Unique depressions on Mars could be new places to look for signs of life, according to a new study published this month in Icarus, the International Journal of Solar System Studies. The study was led by researchers in the Jackson School of Geosciences.
Joseph Levy, a research associate at the University of Texas Institute for Geophysics and the study’s lead author, found two depressions on the red planet’s surface with potential to host water, nutrients and heat — a likely environment to sustain life. These depressions resemble Earth’s “ice cauldrons,” or formations created by volcanoes erupting under sheets of ice.
“First we set about to see if the materials [on the edges of the depression] were mostly ice, or ice-related,” Levy said in an email. “This involved looking for landscape features that are indicative of glacial processes on Mars.”
The team studied two regions of Mars, the Hellas Basin and the Galaxias Fossae region, focusing specifically on how these regions were formed.
“In the end, we had to rely on the morphology (landform structure) of the features to arrive at a preferred interpretation,” Levy said in an email. “The lack of ejecta and other crater-related landforms around the North Hellas depression suggests that it was volcanic, rather than impact, while the Galaxias depression has ejecta and is a strewn field of similar looking depressions that is most consistent with a swarm of meteorite impacts.”
The researchers were only able to analyze the morphology with such accuracy through the use of new and advanced camera and imaging technology.
“This study was a fun chance to use new high-resolution camera data in a clever way to build stereo elevation models,” Levy said in an email. “Getting to ‘peer inside’ these depressions for the first time was really a treat — almost as good as being there!”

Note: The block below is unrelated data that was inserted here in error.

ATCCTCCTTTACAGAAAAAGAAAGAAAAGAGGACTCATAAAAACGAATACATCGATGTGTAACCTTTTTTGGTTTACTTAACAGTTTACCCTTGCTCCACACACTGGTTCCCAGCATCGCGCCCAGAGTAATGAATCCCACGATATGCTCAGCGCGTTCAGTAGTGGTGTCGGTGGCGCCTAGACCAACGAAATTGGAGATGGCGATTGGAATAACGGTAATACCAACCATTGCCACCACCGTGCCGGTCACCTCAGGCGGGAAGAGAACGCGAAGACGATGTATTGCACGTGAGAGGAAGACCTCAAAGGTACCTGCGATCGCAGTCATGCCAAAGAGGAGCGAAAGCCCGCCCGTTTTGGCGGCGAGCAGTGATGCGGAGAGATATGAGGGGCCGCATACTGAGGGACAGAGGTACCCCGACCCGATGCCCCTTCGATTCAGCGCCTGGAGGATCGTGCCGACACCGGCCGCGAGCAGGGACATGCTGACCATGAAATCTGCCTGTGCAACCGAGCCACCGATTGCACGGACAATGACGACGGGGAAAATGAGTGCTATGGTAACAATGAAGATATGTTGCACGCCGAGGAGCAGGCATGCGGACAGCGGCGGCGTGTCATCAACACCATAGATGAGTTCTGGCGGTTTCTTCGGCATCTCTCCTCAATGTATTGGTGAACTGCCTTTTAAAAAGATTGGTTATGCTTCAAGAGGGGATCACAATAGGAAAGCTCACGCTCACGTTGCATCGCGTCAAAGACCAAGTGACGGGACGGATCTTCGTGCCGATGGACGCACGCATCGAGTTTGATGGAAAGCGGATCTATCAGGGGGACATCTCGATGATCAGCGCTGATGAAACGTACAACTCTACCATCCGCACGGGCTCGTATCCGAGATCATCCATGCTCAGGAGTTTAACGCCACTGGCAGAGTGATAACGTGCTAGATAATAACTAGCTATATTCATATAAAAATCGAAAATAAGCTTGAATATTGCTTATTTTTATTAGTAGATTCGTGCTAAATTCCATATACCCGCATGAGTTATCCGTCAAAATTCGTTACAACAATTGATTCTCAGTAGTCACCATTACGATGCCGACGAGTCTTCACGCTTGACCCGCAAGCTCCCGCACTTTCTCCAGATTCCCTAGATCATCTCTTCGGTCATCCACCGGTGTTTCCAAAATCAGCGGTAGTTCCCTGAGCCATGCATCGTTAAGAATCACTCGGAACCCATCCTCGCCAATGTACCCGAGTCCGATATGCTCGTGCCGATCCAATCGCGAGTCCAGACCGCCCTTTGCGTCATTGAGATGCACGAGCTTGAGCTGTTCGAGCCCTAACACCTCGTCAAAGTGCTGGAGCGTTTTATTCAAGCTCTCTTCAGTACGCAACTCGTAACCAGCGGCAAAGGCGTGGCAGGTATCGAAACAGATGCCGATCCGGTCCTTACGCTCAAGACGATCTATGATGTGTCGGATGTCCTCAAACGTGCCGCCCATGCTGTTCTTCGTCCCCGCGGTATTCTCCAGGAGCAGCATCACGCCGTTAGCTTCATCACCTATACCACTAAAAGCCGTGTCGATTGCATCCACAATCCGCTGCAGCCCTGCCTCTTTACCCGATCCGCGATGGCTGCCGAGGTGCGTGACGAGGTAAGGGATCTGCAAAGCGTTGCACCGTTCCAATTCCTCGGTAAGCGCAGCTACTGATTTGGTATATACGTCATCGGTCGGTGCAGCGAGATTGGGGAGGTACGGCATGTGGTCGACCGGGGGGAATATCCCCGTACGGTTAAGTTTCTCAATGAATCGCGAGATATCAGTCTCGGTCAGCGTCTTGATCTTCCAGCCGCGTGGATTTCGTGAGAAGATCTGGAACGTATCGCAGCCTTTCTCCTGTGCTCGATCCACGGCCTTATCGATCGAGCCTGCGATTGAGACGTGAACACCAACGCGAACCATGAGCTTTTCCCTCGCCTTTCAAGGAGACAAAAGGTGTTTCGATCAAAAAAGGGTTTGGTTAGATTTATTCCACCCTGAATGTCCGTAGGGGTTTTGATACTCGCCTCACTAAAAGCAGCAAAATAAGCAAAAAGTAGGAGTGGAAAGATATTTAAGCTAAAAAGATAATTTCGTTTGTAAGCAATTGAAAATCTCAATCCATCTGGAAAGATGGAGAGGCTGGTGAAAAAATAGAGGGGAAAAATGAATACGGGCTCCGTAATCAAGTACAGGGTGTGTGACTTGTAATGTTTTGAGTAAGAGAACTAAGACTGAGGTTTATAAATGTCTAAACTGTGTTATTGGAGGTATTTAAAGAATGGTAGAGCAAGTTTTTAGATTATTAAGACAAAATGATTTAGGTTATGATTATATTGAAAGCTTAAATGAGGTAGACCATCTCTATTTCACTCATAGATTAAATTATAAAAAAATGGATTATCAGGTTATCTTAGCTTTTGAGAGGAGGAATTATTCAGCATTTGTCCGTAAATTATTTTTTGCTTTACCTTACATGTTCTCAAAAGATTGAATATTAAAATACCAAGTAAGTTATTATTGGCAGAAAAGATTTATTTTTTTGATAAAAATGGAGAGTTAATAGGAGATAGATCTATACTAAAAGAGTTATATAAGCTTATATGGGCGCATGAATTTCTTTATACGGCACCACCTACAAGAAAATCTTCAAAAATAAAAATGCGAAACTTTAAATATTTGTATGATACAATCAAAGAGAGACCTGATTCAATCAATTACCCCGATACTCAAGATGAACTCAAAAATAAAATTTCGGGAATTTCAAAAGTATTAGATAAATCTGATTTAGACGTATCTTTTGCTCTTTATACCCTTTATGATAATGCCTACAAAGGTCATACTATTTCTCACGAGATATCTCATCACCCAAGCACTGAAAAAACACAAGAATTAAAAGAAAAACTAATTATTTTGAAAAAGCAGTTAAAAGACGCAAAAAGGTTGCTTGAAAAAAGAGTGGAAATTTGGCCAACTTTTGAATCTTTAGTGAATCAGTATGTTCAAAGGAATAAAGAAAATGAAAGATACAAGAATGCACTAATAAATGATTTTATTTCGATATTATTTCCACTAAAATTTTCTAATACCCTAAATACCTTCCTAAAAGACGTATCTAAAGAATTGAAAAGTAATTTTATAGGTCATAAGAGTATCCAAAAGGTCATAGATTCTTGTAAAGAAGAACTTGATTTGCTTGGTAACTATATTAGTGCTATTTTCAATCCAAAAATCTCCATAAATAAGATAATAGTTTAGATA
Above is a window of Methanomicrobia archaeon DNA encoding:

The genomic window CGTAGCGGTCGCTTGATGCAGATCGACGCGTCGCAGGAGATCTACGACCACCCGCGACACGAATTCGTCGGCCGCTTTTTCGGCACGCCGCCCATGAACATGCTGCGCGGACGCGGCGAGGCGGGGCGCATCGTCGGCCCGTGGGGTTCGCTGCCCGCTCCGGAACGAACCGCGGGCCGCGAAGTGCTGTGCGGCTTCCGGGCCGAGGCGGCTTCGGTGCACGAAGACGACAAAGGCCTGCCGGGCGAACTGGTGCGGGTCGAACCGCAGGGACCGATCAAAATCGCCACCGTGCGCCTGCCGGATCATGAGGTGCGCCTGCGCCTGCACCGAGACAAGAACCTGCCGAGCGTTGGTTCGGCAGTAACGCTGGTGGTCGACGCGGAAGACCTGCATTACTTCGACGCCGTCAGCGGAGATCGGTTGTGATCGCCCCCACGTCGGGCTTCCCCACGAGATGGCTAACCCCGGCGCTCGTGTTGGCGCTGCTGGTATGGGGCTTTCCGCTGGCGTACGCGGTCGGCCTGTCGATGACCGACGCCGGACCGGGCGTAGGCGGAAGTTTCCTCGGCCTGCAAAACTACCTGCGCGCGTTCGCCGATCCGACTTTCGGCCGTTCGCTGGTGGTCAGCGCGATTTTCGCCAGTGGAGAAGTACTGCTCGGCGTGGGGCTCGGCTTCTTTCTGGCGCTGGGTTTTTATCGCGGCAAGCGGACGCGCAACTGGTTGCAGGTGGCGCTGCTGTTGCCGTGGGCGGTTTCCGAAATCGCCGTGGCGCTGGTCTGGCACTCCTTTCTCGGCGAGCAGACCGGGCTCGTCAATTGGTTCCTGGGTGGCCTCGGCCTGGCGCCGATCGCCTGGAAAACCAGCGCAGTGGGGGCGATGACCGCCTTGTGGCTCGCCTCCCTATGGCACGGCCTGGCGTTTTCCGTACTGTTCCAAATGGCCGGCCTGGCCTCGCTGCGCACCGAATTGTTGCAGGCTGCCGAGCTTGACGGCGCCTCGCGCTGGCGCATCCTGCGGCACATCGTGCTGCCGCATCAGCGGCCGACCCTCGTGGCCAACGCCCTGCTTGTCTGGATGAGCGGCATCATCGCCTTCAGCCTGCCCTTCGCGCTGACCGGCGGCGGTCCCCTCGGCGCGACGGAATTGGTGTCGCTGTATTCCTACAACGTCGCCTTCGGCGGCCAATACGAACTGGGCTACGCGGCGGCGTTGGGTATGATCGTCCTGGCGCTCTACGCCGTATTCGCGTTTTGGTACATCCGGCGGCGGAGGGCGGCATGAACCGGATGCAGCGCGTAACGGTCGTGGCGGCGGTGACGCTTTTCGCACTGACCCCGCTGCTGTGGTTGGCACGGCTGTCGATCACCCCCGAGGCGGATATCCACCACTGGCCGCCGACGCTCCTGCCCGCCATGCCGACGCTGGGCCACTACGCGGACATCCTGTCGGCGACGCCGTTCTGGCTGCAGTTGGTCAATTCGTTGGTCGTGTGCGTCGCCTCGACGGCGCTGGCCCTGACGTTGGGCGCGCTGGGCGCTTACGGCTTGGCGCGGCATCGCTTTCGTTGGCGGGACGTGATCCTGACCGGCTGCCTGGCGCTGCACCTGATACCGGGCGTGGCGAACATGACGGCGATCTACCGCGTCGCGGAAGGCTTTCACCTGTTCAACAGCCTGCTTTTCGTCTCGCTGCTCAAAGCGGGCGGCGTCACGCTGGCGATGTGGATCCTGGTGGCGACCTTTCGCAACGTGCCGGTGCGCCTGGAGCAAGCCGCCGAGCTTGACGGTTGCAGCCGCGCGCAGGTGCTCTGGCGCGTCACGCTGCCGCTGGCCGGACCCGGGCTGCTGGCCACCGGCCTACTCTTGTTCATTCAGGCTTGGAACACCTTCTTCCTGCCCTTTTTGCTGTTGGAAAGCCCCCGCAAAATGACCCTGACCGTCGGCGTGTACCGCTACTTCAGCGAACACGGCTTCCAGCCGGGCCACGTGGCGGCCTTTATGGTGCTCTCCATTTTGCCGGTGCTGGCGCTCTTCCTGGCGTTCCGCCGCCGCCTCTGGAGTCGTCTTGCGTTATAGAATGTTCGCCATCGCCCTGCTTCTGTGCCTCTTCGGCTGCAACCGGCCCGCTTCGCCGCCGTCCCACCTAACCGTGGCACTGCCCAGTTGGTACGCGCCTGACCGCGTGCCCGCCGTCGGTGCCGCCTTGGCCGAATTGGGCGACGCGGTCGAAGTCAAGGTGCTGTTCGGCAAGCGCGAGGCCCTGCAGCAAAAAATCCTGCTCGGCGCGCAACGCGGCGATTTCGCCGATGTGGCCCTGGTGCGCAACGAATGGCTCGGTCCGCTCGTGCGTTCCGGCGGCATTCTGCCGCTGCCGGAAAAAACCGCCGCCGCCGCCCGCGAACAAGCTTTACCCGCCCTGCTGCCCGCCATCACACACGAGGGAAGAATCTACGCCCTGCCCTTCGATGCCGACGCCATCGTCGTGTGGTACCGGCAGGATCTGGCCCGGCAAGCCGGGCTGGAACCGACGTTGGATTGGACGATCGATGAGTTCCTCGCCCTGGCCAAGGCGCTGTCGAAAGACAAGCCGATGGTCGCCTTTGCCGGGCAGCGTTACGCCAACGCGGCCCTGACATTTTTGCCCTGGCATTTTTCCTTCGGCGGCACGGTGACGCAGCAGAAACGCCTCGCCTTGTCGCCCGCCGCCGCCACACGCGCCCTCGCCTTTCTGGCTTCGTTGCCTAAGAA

Tim Goudge, a postdoctoral fellow at the Institute for Geophysics, also contributed to the study. Goudge used the images of the depressions for his research contribution.
“My primary role for this project was producing the topographic data — digital elevation models, or DEMs — from high-resolution stereo images of the Martian surface,” Goudge said in an email. “These data allowed us to readily quantify the 3D geometry of the studied depressions, which proved critical for testing the competing hypotheses for their formation mechanism.”
Goudge also mentioned the importance of potential liquid water in Mars’ history.
“The identification of a potential site of volcanic-ice interaction is very interesting,” Goudge said in an email. “This could have provided a source for very recent meltwater, which is thought to be scarce over the past about 3 billion years of Mars history.”
Gro Pedersen, a volcanologist at the University of Iceland, wasn’t involved with the study but told UT News how important and interesting these sites can be for continuing Mars research.
“These features do really resemble ice cauldrons known from Earth, and just from that perspective they should be of great interest,” Pedersen said in the article. “Both because their existence may provide information on the properties of subsurface material — the potential existence of ice — and because of the potential for revealing ice-volcano interactions.”
Levy said he is optimistic about the future use of the research in missions to Mars.
“This study helps build the case that there are many different kinds of habitable environments on Mars where, in the past, life could have found a refuge from the cold, dry martian surface environment,” Levy said in an email. “Hopefully it will be used to help target future missions designed to hunt for traces of past Martian life.”